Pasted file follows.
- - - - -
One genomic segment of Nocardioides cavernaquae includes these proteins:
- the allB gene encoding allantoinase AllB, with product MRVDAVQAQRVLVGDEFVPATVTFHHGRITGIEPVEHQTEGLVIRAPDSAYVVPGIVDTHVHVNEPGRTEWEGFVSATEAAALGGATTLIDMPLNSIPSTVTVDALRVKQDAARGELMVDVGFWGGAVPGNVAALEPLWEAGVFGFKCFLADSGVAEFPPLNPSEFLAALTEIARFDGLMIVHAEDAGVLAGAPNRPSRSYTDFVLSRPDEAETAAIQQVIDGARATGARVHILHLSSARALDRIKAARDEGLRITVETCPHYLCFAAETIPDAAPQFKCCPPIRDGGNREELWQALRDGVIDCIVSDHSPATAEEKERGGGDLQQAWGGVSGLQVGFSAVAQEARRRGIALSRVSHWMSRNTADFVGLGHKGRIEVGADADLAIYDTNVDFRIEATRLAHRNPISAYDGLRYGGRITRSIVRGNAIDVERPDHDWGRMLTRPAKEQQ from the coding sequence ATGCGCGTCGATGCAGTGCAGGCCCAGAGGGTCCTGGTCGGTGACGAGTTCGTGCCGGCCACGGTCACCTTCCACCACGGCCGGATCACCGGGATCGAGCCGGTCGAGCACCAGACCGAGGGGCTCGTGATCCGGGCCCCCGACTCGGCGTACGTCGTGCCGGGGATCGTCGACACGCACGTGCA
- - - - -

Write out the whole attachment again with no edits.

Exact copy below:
One genomic segment of Nocardioides cavernaquae includes these proteins:
- the allB gene encoding allantoinase AllB, with product MRVDAVQAQRVLVGDEFVPATVTFHHGRITGIEPVEHQTEGLVIRAPDSAYVVPGIVDTHVHVNEPGRTEWEGFVSATEAAALGGATTLIDMPLNSIPSTVTVDALRVKQDAARGELMVDVGFWGGAVPGNVAALEPLWEAGVFGFKCFLADSGVAEFPPLNPSEFLAALTEIARFDGLMIVHAEDAGVLAGAPNRPSRSYTDFVLSRPDEAETAAIQQVIDGARATGARVHILHLSSARALDRIKAARDEGLRITVETCPHYLCFAAETIPDAAPQFKCCPPIRDGGNREELWQALRDGVIDCIVSDHSPATAEEKERGGGDLQQAWGGVSGLQVGFSAVAQEARRRGIALSRVSHWMSRNTADFVGLGHKGRIEVGADADLAIYDTNVDFRIEATRLAHRNPISAYDGLRYGGRITRSIVRGNAIDVERPDHDWGRMLTRPAKEQQ from the coding sequence ATGCGCGTCGATGCAGTGCAGGCCCAGAGGGTCCTGGTCGGTGACGAGTTCGTGCCGGCCACGGTCACCTTCCACCACGGCCGGATCACCGGGATCGAGCCGGTCGAGCACCAGACCGAGGGGCTCGTGATCCGGGCCCCCGACTCGGCGTACGTCGTGCCGGGGATCGTCGACACGCACGTGCA